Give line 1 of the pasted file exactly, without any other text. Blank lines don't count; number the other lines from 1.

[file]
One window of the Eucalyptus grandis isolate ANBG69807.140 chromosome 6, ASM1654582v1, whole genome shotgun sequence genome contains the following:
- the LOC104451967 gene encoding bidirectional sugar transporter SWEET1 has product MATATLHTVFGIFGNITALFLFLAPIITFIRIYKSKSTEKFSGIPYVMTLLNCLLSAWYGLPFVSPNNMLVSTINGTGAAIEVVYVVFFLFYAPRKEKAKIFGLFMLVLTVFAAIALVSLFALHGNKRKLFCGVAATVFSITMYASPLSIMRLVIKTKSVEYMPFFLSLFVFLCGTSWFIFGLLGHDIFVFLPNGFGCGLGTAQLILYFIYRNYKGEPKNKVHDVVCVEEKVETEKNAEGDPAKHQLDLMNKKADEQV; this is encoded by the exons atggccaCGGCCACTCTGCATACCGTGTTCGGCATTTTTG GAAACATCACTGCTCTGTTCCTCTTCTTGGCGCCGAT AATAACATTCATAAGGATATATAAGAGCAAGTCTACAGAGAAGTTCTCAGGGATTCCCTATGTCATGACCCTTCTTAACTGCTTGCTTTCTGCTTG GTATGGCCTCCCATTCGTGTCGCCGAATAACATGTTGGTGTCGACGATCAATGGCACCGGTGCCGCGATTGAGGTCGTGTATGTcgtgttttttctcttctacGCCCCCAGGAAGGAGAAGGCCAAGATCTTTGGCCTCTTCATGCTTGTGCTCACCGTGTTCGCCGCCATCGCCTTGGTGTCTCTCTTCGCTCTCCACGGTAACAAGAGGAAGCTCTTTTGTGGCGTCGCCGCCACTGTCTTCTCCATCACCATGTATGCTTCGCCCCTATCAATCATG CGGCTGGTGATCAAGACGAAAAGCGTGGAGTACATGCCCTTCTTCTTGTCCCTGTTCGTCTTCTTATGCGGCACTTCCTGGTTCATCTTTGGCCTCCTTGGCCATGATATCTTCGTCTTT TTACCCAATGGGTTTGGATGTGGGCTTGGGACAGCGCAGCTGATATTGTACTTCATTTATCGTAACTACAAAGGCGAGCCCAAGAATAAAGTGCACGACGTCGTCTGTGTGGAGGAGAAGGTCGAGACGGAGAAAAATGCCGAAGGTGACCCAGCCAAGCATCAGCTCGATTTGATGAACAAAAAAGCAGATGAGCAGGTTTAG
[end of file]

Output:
One window of the Eucalyptus grandis isolate ANBG69807.140 chromosome 6, ASM1654582v1, whole genome shotgun sequence genome contains the following: